But in the meanwhile, projects that are currently being planned are expected to be completed.
“What you see in our city budget for 2020 will get accomplished, and there will probably be a very meager amount of money left for 2021 and beyond,” Searcy said. “We haven’t decided yet how we would approach that.”
One project that will be directly affected by the sudden reduction in TBF funds is Warner Avenue repairs, between state Route 410 and Berninger Street.
“The pavement is really crumbling,” Searcy added. “It needs more than just an overlay — it needs some subsurface work, and it’s going to be an expensive project.”
Buckley is in even more of a tight spot than Enumclaw.
Since the city only has a $20 car tab fee funding its TBD, “50 percent of our entire street operations budget,” will be eliminated, said City Administrator Dave Schmidt; the fee was estimated to bring in $105,000 next year.
And the city’s fixed costs — like street and parking lot lights — already cost the city about $60,000 a year, further cutting into money available for street repairs or new projects.
Like Enumclaw, street projects in 2020 and 2021 already have money set aside so they can be completed, but any projects further out in the future may get the ax, Schmidt continued, which includes applying for grants.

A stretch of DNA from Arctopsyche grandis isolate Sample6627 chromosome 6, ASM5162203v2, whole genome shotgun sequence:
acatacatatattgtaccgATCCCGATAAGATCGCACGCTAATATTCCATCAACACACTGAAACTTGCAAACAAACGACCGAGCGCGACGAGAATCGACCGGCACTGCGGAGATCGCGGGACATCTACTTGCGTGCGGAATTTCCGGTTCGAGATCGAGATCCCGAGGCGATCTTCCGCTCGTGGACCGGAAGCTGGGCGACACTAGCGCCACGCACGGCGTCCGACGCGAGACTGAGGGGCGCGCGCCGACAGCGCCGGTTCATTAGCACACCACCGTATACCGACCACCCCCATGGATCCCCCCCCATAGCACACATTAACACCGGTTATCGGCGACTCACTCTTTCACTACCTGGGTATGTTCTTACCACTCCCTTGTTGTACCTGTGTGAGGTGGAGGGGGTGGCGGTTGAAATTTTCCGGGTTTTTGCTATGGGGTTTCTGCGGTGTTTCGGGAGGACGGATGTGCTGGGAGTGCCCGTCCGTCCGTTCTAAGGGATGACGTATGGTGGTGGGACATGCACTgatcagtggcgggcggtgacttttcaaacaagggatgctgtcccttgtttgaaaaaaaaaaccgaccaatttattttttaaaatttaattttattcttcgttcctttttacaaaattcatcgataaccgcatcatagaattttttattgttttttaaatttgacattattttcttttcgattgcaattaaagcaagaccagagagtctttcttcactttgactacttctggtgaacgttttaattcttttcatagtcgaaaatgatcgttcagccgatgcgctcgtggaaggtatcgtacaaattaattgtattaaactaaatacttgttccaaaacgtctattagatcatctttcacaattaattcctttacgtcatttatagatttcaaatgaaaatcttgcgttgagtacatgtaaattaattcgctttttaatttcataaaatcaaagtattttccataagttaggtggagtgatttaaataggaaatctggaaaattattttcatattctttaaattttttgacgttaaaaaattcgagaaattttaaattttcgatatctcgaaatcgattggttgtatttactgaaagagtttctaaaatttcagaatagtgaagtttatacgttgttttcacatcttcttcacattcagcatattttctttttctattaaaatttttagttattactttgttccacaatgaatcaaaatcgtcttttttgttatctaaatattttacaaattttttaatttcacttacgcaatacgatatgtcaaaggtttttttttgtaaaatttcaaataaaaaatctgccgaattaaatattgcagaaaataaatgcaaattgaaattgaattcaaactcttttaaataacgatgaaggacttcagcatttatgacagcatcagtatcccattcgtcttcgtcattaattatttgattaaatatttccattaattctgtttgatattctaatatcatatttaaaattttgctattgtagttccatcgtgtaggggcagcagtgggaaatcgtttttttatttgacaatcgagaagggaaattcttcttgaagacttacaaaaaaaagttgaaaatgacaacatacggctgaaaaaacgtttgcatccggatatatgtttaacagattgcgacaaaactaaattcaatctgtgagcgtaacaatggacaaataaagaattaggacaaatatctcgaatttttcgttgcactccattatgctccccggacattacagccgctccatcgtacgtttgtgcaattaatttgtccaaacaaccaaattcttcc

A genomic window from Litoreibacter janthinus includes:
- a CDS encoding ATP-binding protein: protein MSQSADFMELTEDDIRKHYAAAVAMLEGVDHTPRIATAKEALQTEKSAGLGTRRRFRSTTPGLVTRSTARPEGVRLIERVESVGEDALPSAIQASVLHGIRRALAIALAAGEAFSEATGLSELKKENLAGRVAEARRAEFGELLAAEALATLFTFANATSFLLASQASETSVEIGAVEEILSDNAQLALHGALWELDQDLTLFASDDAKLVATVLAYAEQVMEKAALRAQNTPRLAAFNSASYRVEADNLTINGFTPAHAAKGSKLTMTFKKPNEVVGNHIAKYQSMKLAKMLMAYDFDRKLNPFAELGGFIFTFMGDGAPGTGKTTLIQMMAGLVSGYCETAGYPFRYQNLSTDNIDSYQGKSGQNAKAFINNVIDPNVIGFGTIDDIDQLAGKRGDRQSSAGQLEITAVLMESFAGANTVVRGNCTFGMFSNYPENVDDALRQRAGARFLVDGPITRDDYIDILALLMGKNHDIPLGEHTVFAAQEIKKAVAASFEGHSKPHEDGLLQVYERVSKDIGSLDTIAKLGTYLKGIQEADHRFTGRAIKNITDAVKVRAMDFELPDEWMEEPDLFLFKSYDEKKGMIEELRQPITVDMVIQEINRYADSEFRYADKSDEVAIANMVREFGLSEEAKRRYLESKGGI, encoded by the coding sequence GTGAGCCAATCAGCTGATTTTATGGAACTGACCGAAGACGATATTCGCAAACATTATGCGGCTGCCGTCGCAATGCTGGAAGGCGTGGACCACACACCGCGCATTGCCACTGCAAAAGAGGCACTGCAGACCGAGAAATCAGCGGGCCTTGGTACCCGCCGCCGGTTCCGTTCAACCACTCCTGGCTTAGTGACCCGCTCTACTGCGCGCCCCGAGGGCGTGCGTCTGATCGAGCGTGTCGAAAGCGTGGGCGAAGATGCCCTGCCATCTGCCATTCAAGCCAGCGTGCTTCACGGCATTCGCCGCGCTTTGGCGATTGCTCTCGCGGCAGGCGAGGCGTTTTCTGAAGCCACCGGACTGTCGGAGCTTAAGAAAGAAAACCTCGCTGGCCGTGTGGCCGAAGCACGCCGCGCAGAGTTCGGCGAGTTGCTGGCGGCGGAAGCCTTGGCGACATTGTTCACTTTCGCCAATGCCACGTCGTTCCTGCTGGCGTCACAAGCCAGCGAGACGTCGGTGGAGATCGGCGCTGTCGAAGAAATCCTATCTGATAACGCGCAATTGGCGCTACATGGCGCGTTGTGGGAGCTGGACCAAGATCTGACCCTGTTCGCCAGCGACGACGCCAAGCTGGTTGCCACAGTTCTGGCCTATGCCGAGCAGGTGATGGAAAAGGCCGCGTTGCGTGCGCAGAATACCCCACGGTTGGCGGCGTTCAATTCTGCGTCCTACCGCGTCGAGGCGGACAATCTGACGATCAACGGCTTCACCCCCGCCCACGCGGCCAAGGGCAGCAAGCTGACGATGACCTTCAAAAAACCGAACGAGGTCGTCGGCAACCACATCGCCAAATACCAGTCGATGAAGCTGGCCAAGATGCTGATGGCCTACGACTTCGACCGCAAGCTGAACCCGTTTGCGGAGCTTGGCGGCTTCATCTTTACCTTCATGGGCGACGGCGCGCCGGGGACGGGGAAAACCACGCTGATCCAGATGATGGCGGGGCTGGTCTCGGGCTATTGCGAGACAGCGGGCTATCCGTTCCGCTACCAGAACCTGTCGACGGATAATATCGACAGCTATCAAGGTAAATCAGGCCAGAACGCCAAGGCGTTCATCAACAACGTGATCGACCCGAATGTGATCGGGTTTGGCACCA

Fortunately, the city is collecting street impact fees from developers, but that money can only be used for projects specifically outlined in Buckley’s Comprehensive Plan, which means these funds can’t be used for any sort of emergency repairs.
Buckley also collects money through a real estate excise tax (REET), but it’s not a stable form of revenue, since it’s a one-time tax levied when a home is sold.
Hit hardest by I-976 is Black Diamond.
Like Buckley, the city has a TBD which collects taxes through a $20 car tab fee, generating roughly $100,000 a year, according to Finance Director May Miller.
In a perfect world, that money would be used for street operations, maintenance, and future capital projects, but “we pretty much use all of it for maintenance and operation… that $100,000 isn’t keeping up with the cost of our maintenance in Black Diamond,” Miller said. “We’re not keeping pace — we’re having to subsidize the street fund just do snow removal and get the trees out of the way that fall over.”
Miller said the city uses their own REET revenue to fortify their street fund, which pulls money away from capital projects and improvements.
“If you’re short in maintenance, that capital project is going to have to wait,” May continued. “We’ve got to do the maintenance first.”